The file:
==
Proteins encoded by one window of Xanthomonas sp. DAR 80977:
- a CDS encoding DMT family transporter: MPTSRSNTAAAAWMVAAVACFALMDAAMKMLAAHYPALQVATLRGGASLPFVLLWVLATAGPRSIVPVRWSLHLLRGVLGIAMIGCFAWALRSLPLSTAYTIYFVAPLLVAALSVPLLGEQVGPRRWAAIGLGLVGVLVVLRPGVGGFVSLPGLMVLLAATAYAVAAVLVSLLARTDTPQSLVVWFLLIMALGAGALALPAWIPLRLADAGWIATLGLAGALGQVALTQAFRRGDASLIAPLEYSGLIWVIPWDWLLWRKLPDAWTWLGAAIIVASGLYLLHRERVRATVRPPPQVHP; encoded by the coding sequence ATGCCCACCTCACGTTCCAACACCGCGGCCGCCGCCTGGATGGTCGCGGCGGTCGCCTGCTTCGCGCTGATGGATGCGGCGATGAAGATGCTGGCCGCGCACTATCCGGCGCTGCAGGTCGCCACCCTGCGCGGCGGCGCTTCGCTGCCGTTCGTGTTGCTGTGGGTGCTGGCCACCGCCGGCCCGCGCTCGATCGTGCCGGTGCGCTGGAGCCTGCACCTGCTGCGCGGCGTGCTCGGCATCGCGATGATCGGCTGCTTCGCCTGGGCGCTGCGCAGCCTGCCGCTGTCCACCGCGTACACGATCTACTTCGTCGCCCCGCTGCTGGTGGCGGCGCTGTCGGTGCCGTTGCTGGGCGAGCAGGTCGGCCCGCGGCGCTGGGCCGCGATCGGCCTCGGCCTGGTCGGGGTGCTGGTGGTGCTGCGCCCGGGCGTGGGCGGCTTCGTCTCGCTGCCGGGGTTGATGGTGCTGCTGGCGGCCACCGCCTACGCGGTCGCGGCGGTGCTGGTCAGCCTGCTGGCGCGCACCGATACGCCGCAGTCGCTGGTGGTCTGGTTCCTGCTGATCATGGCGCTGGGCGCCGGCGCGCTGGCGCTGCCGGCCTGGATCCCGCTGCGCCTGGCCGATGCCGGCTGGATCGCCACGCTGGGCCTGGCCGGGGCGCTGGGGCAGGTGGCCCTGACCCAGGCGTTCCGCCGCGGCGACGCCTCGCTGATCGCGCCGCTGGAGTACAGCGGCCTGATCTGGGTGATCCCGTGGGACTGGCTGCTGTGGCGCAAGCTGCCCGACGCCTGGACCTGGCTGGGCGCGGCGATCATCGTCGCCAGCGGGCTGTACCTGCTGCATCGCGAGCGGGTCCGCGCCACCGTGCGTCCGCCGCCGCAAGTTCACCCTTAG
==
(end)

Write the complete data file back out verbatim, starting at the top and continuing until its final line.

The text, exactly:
Proteins encoded by one window of Xanthomonas sp. DAR 80977:
- a CDS encoding DMT family transporter: MPTSRSNTAAAAWMVAAVACFALMDAAMKMLAAHYPALQVATLRGGASLPFVLLWVLATAGPRSIVPVRWSLHLLRGVLGIAMIGCFAWALRSLPLSTAYTIYFVAPLLVAALSVPLLGEQVGPRRWAAIGLGLVGVLVVLRPGVGGFVSLPGLMVLLAATAYAVAAVLVSLLARTDTPQSLVVWFLLIMALGAGALALPAWIPLRLADAGWIATLGLAGALGQVALTQAFRRGDASLIAPLEYSGLIWVIPWDWLLWRKLPDAWTWLGAAIIVASGLYLLHRERVRATVRPPPQVHP; encoded by the coding sequence ATGCCCACCTCACGTTCCAACACCGCGGCCGCCGCCTGGATGGTCGCGGCGGTCGCCTGCTTCGCGCTGATGGATGCGGCGATGAAGATGCTGGCCGCGCACTATCCGGCGCTGCAGGTCGCCACCCTGCGCGGCGGCGCTTCGCTGCCGTTCGTGTTGCTGTGGGTGCTGGCCACCGCCGGCCCGCGCTCGATCGTGCCGGTGCGCTGGAGCCTGCACCTGCTGCGCGGCGTGCTCGGCATCGCGATGATCGGCTGCTTCGCCTGGGCGCTGCGCAGCCTGCCGCTGTCCACCGCGTACACGATCTACTTCGTCGCCCCGCTGCTGGTGGCGGCGCTGTCGGTGCCGTTGCTGGGCGAGCAGGTCGGCCCGCGGCGCTGGGCCGCGATCGGCCTCGGCCTGGTCGGGGTGCTGGTGGTGCTGCGCCCGGGCGTGGGCGGCTTCGTCTCGCTGCCGGGGTTGATGGTGCTGCTGGCGGCCACCGCCTACGCGGTCGCGGCGGTGCTGGTCAGCCTGCTGGCGCGCACCGATACGCCGCAGTCGCTGGTGGTCTGGTTCCTGCTGATCATGGCGCTGGGCGCCGGCGCGCTGGCGCTGCCGGCCTGGATCCCGCTGCGCCTGGCCGATGCCGGCTGGATCGCCACGCTGGGCCTGGCCGGGGCGCTGGGGCAGGTGGCCCTGACCCAGGCGTTCCGCCGCGGCGACGCCTCGCTGATCGCGCCGCTGGAGTACAGCGGCCTGATCTGGGTGATCCCGTGGGACTGGCTGCTGTGGCGCAAGCTGCCCGACGCCTGGACCTGGCTGGGCGCGGCGATCATCGTCGCCAGCGGGCTGTACCTGCTGCATCGCGAGCGGGTCCGCGCCACCGTGCGTCCGCCGCCGCAAGTTCACCCTTAG